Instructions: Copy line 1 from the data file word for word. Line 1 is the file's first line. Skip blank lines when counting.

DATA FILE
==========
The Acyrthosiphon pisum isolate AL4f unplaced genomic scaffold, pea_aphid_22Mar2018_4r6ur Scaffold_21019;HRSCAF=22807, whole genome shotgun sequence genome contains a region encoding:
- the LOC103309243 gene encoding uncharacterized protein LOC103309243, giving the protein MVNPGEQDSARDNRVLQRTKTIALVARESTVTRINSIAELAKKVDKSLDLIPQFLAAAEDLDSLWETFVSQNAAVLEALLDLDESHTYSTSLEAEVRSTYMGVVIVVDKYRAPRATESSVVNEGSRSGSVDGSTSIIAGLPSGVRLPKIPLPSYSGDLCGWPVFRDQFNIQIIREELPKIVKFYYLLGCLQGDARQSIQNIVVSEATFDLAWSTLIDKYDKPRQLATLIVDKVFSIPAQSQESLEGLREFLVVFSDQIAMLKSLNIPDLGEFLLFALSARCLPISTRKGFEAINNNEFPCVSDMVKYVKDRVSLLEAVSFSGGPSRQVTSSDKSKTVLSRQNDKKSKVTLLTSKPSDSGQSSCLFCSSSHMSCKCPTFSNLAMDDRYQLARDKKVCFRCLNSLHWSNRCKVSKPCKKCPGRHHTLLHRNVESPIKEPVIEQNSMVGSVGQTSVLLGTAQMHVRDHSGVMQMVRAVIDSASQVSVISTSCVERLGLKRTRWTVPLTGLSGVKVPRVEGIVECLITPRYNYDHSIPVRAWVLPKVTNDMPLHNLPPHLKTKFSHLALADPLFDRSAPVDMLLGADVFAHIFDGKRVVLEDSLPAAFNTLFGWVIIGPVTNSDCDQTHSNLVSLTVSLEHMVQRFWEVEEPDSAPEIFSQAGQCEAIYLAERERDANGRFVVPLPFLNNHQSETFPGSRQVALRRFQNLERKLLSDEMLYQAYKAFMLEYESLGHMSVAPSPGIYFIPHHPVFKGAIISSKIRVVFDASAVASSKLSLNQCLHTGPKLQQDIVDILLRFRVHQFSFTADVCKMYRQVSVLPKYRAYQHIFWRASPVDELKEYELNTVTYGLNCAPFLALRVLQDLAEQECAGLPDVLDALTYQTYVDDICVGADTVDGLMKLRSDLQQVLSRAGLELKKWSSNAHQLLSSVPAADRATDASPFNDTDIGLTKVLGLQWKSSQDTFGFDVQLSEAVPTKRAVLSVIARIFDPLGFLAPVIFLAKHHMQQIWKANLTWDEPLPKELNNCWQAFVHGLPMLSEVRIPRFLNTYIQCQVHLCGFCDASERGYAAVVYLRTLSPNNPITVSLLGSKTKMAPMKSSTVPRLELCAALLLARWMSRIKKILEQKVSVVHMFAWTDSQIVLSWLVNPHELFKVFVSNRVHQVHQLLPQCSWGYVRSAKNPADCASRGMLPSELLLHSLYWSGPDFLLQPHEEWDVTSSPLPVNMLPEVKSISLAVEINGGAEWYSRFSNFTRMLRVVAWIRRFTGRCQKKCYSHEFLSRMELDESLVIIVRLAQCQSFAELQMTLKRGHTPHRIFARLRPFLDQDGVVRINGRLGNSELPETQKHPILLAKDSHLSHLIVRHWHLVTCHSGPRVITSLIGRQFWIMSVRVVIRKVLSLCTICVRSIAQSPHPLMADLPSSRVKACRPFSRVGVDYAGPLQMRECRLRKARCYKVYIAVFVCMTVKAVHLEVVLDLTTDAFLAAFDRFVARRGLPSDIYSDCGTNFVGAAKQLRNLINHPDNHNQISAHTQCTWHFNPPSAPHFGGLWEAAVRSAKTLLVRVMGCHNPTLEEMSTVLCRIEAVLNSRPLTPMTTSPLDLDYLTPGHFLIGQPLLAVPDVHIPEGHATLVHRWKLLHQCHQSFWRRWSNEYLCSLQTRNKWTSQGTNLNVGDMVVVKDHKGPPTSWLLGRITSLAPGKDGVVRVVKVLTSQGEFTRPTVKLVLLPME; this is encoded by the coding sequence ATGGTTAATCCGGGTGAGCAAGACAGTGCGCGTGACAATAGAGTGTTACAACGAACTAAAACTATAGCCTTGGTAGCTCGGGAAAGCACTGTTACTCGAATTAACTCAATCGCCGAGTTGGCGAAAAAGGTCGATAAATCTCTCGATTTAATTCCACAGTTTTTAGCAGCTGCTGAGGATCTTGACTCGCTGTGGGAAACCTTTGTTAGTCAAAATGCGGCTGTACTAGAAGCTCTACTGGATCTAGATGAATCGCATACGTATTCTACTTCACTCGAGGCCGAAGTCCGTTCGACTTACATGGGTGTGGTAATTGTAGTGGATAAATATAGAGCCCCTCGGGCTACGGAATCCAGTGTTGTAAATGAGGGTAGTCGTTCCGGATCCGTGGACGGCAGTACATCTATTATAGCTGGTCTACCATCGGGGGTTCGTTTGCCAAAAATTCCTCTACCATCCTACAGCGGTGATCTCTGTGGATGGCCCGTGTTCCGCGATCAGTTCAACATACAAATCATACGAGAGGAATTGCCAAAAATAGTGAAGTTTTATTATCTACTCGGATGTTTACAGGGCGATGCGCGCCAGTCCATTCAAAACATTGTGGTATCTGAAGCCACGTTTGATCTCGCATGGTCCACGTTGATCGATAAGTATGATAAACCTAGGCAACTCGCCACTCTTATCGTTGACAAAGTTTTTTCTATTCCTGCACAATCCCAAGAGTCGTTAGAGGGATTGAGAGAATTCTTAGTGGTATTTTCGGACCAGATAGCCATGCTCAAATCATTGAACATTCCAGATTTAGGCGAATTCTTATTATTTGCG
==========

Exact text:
The Acyrthosiphon pisum isolate AL4f unplaced genomic scaffold, pea_aphid_22Mar2018_4r6ur Scaffold_21019;HRSCAF=22807, whole genome shotgun sequence genome contains a region encoding: